At first glance, the ASUS Striker II Formula is, well, striking. A bevy of copper heatsinks and tubing rise from the dark board used as the backdrop. Also, no garish neon colors are used for the main connections; blue and white are the order of the day both for the DIMM and expansion slots. Although the chipset cooling solution may look formidable from a top-down perspective, in reality it has a very low profile and shouldn't cause any issues when installing third-party CPU coolers.
Consistent with NVIDIA's reference design for the 780i, the slot configuration of the Striker II consists of three PCI Express x16 slots, two in blue and a white one sandwiched in between, two standard PCI slots, and a single PCI Express x1 slot. An additional x1 slot colored black is notched in the cutout of the main heatsink, and is used with the SupremeFX II audio card. The overall layout is similar to that of previous ROG boards such as the Maximus Extreme or Blitz series, except addtional heatpiping exists alongside the DIMM sockets and there aren't any mounts for water-cooling apparatuses.
The CPU Socket area seems a bit congested, what with all the fin-type radiators and power regulation. The FETs and polymer capacitors are smaller than those used on other boards, but should have an improved lifespan and enhanced thermal capacity. Along with the addition of the ASUS Energy Processing Unit or EPU, the increased number of FETs should provide a more stable and efficient working environment by providing more power when under load and improving efficiency when idle. Even the DDR2 gets a 2-phase power treatment, ensuring longer lifespan and better overclockability due to cooler temperatures and better efficiency.
The slot layout that we described earlier works fine for most scenarios, such as a single card or dual GPUs in SLI. The blue X16 slots are PCI-Express 2.0 compliant and a longer floppy SLI cable can connect the two cards even though there is a distance between them. Running a 3-way SLI setup, however, limits any further expansion hopes. With the GeForce 8800 GTX and 8800 Ultra cards utilizing dual-slot coolers, installing three such cards would completely cover all other slots.
Alleviating some concern about installing larger cards, the IDE and 6 SATA II ports are all on a right-angle along the front edge of the board, directly facing the drives themselves. The SATA ports wind up stacked like a pile of bricks which saves some room on the board and makes cabling a bit neater, if not more annoying when trying to remove the lower placed cable. The power connectors, floppy drive connector, and USB and front panel pins are also placed along the edge although in the standard orientation. Although their placement is rather standard, we particularly liked the positioning of the 12V Power connection, as it keeps that pesky cable from interfering with other components and works well with cables routed underneath.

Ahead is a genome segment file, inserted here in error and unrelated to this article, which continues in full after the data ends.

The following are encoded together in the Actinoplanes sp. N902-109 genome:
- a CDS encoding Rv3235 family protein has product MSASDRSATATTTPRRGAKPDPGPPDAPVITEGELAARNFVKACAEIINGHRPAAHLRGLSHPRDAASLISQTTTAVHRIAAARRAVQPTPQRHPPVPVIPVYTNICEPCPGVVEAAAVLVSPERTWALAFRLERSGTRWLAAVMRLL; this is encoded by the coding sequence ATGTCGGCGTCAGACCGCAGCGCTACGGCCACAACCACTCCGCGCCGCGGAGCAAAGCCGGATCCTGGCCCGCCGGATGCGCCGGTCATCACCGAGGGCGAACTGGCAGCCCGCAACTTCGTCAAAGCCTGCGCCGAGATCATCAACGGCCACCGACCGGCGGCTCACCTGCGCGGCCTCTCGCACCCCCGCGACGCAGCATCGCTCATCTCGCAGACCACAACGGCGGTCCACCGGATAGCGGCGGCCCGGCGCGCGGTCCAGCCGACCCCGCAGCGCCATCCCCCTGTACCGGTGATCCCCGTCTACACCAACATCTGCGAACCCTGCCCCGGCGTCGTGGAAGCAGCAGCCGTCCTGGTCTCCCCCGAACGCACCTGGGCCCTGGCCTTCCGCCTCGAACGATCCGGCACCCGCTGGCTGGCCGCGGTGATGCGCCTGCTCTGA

ASUS does something different with the I/O backplane in order to accomodate not only the cooling mechanism, but to embrace progress as well. Rather than place two PS/2 ports on the back, there's only one, used for the keyboard. It's rare these days to find anyone using a PS/2 mouse, so ASUS replaced that port with two, more useful, USB ports. These ports are in addition to the four other USB 2.0 ports, a set of Gigabit LAN jacks, a single Firewire port, and optical and digital audio output. With little room to spare, there's no space for an eSATA port, so that might be missed by some users. In an obvious nod to the power-user, there is an illuminated Clear CMOS button right there on the backplane, and Power and Reset buttons on the board near the front panel pins. Now, obviously, most people will find little use for these in typical usage, but as an analyst I can say these came in pretty handy during testing.
Although we mentioned the various extras when we covered the packaging in the introduction, we thought a few pictures of these devices in action would be helpful. First, additional cooling can be had by installing 2 fans directly on top of each of the radiators around the CPU socket. As the 780i (and the 680i before it) runs a bit hot, any extra cooling is always welcome. The integrated audio and analog ports are handled by the SupremeFX II riser card, plugged into a specially located PCI-Express x1 slot above the main graphics card. Finally, we've got the LCD Poster connected to a set of pins just to the left of the PS/2 port, programmed with our own message, and a couple images of the lighted components onboard, including the SupremeFX II card, the ROG logo placed over the heatsink, and the power and reset buttons.